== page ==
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Hiring Techs: Still Tough, But Not Why It Used to Be
Qualified candidates remain hard to find, but mostly because they’re afraid to switch jobs in an uncertain economy.
Tech unemployment in the U.S. stood at 2.3% in June, according to the latest data from CompTIA. That’s a touch higher than May, but still well below the nation’s 3.6% overall unemployment rate.
If you’re an MSP, data like that probably just reinforces what you already know: as our screwy, pandemic-warped economy enters its fourth year, good technical help is still hard to find.
It’s a sad fact of life that Sarah Stewart (pictured), president of recruiting agency MSP Hire, lives every day. Job candidates are plentiful, she notes. Qualified ones less so.
“Let’s say we get 30 applicants for one job in one given week. We’re only inviting maybe six to the next part in our hiring process,” Stewart says. “There are a lot of people out there that think IT is where they want to be even if they have no experience.”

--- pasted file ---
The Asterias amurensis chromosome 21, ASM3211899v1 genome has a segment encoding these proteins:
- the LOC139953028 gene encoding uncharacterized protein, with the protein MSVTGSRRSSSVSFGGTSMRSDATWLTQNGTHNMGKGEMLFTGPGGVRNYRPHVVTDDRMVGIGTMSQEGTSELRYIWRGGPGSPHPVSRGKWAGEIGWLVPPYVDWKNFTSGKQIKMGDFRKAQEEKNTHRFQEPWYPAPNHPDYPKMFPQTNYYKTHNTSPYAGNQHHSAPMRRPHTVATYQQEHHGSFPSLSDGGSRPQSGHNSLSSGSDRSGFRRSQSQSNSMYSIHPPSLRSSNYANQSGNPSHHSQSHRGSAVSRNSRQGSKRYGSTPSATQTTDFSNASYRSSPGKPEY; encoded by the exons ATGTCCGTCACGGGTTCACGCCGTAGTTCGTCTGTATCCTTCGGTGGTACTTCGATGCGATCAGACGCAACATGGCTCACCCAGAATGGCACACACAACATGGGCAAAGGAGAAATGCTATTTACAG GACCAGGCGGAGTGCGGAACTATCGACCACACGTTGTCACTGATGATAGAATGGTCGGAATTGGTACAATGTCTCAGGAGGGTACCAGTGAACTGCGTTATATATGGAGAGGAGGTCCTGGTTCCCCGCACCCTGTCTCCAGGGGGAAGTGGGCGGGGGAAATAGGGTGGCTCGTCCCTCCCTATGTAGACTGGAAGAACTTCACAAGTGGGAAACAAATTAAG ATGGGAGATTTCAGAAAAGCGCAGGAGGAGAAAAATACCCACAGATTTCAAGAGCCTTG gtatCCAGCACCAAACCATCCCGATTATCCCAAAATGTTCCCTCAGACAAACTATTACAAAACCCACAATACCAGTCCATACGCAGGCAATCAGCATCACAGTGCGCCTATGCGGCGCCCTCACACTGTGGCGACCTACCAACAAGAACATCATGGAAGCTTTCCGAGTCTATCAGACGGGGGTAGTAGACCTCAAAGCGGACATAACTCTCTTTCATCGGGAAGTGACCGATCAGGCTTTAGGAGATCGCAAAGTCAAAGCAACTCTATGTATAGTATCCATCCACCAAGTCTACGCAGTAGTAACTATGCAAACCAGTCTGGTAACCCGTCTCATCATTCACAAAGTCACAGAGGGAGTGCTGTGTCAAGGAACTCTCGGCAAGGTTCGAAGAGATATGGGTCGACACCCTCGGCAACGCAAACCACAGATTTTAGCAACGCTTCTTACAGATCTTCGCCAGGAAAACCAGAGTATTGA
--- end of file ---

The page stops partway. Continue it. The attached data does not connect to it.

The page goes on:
And that’s for level one job openings. Don’t get her started on level threes. “I have a headache even thinking about it,” Stewart sighs.
Hiring conditions tilted heavily toward job seekers are partially responsible for the situation. Over 40 million workers, some 27% of the labor pool, have actively pursued a new job or career in the last 90 days per data from CompTIA earlier this month, and 40% of those people consider the employment market strong or very strong.
Stewart sees a new pattern emerging, however. Until recently, she notes, technicians were all too apt to jump ship the second someone waved more money at them. These days, with interest rates high and economic conditions uncertain, techs are much more cautious about taking a chance on a new opportunity.
“A lot of people are just staying put to kind of see how it all works out,” Stewart says. “They’re very wary about making a move.”
That dynamic helps MSPs in the short term, she continues, but won’t last forever. Eventually, technicians will regain some of the confidence they’ve recently lost and resume abandoning employers who’ve failed to make sticking around appealing.
“People are staying because they’re scared, not because they want to stay,” Stewart says. That makes investing in employees an even better idea than usual at the moment.
“The new motto that I’ve adopted, which probably sounds strange for the president of a recruiting firm, is you can’t out-hire a retention problem,” Stewart says. “I really think it would be in an MSP’s best interest to take a look at who they have on their team, identify the star players, and start pumping some real training or mentorship into these people.”